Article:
From the Real Housewives to Love Is Blind: how reunions took over reality TV
After two very long months, Love Island 2021 finally ended this week with a reunion that embodied the spirit (or rather lack of) of the season. In keeping with what had already been a low-stakes year, very little happened. Jake Cornish, the villain of the villa, was absent, meaning viewers missed out on one of the only potentially interesting interviews. Fan favourites and fourth-place finalists Kaz and Tyler were the only couple to not have their own dedicated sofa interview segment. As the only black couple to make the final in the show’s history, eyebrows were rightly raised.
Very little new ground was covered, with the show’s “confrontations” (Millie v Lillie, Hugo v almost every woman in the villa) falling flat, having already been addressed in prior episodes. With the 2021 series boasting the smallest launch since 2017, the awkward and anticlimactic conclusion was far from surprising, but still disappointing. Many had hoped, however, that, after a subpar year, things might be salvaged by an explosive finale – it is, after all, often the best episode of a series. When reunions aren’t done well they feel like the stuff of amnesia as opposed to escapism, with rolling clips and rehashed conversations. But, at their best, they’re a televisual event that can boost even the most boring of series.
In recent years, we’ve seen the rise of reunions for sitcoms such as Friends, The Fresh Prince of Bel-Air and Parks and Recreation among others. While these are usually framed as old friends reminiscing with one another about their TV halcyon days, with reality shows the USP lies in watching cast members put on prom-worthy outfits to verbally (and sometimes, physically) spar. After investing weeks and sometimes months in a series, viewers are just as desperate as the cast to ask questions, seek vengeance and hold wily characters to account. It is not surprising that on shows such as Drag Race and Real Housewives – where “reading” (a colloquialism derived from black and LGBTQ communties that means to insult someone) is a focal point – reunions remain central. In an interview with the New York Times, Love and Hip Hop castmate Karlie Redd explained that she noted down insults before filming. “At the reunion, you better have them reads,” she said. “’Cos the reads are what is going to go a long way. They get you the memes.”
So integral have reunions become to these shows that when the pandemic hit, franchises turned to Zoom – like every other workplace in the world – so that grievances could be aired virtually. Despite Tiger King being a documentary as opposed to a traditional reality show, Netflix aired a follow-up special called The Tiger King and I. After Love Is Blind’s reunion episode, another After the Altar special aired one year later, while E! broadcast For Real: The Story of Reality TV, reuniting the cast of MTV’s very first season of The Real World after 20 years.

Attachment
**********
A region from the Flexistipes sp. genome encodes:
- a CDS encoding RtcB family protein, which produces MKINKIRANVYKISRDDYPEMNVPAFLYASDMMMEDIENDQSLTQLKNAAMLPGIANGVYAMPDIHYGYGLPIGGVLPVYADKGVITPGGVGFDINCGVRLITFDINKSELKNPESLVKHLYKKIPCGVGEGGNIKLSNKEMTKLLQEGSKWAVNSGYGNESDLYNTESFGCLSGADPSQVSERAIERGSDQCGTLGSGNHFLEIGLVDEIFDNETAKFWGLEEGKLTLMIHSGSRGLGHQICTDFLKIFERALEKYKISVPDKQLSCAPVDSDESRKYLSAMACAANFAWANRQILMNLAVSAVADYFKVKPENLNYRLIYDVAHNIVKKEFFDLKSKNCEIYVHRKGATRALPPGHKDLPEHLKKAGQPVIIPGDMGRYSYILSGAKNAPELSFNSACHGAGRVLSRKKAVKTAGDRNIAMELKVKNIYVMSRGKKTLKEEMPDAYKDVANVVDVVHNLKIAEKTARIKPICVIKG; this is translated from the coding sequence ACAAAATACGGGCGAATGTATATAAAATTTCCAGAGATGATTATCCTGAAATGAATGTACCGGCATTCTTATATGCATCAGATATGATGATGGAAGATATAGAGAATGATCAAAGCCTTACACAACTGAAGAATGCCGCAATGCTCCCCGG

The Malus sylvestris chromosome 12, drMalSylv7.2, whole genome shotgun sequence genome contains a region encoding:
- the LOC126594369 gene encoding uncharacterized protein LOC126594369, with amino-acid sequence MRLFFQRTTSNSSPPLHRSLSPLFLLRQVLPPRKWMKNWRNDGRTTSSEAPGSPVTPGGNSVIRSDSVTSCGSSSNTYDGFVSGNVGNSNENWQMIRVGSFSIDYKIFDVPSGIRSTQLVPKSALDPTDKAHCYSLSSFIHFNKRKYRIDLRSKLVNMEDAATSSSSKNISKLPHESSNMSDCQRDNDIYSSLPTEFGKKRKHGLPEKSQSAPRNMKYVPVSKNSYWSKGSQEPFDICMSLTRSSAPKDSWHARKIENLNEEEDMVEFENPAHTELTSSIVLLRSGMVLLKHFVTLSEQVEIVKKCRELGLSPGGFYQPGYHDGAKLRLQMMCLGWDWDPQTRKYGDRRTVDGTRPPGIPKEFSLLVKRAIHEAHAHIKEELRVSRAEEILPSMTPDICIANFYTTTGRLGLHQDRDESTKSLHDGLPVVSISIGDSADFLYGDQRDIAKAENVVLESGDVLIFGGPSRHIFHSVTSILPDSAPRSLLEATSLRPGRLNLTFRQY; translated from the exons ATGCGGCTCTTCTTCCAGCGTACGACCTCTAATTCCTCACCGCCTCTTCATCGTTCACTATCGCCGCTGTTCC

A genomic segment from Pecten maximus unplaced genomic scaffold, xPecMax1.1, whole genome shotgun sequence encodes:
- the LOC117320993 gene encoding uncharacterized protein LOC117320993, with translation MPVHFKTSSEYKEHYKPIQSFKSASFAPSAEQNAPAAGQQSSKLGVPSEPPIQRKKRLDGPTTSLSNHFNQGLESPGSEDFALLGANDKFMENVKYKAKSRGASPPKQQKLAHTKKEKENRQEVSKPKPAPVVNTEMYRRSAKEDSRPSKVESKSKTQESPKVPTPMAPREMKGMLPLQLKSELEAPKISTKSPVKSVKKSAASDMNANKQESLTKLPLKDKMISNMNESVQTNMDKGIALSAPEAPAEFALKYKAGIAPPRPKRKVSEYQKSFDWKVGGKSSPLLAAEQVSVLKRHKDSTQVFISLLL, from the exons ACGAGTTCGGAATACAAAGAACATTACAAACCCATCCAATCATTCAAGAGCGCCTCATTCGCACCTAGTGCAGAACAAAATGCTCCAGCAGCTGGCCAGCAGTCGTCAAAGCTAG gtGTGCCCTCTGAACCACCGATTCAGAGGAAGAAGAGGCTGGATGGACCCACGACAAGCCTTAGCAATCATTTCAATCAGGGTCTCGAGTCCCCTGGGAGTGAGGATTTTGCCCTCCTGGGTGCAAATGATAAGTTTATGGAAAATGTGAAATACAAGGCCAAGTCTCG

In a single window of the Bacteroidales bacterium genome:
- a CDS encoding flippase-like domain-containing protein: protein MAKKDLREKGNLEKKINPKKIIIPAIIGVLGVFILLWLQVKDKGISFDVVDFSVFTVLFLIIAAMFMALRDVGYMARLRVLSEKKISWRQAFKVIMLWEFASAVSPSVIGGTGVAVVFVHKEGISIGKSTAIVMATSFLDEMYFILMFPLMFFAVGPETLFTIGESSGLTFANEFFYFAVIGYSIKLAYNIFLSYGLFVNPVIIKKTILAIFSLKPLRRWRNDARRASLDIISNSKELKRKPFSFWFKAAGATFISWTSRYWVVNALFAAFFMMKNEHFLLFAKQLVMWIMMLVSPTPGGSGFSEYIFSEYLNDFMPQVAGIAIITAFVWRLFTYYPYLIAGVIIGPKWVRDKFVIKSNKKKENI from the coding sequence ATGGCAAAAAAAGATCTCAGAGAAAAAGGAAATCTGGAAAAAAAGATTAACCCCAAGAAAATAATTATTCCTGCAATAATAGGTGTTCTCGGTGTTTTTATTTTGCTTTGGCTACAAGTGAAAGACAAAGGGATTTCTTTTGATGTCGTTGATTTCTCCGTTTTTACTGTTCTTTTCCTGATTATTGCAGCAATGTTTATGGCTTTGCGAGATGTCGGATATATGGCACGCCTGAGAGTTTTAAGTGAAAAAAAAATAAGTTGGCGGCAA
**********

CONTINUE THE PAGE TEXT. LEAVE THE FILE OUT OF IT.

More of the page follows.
But how did this American import – a staple of shows such as Married at First Sight US, 90 Day Fiancé, Jersey Shore and Basketball Wives – become so ubiquitous? They were first seen in the reality primordial soup of MTV’s The Real World, which aired its first reunion in 1995. Soon after, programmes such as Survivor, The Bachelor and Flavor of Love began doing the same thing, but it was the Real Housewives franchise – whose multipart reunion episodes are usually the highest rated of the season – which perfected the art. Over 15 years, the franchise’s reunions evolved from semi-civil gatherings that took place in a cast member’s garden to full-on events. They’re where cast members showcase their best stunts, one-liners and even props – in one infamous episode, Real Housewives of Atlanta star Kenya Moore brought a megaphone with her, leading to a fight with Porsha Williams. Phaedra Parks and Moore came to blows on the same show, with Parks’ withering put down being heralded as “the read of the decade” by viewers.
Aside from artful insults and fisticuffs, the keys to a good reunion are revelations and bombshells. As the lines between reality TV and social media continue to blur, we have become accustomed to watching the lives of cast members unfold long after the cameras stop rolling on Instagram, so the entire point of a reunion is to tell us what we don’t already know. They are there primarily to provide a sense of closure or comeuppance – or a preview of plotlines to come off the back of the drama they themselves create. Some may see them as an unnecessary attempt to squeeze the last drops of relevance from a show, but – when done well – reunions tend to be the high point of a series. Cardi B is best known by many for WAP, but Love and Hip Hop fans know her first and foremost for shouting: “What was the reason, bitch!” at an adversary during the show’s New York reunion (a clip of this altercation has had 53m views on YouTube). Drag Race contestant Tammie Brown’s bizarre takedown of RuPaul with the quip: “I don’t see you out there walking children in nature,” (apparently a reference to Brown’s own charity work) remains legendary.
As their popularity continues to increase, we will probably end up more focused on what happens after our favourite reality shows than what happens on them. But, perhaps, we will also finally get the Selling Sunset special we deserve, in which case all the delayed gratification will be worth it.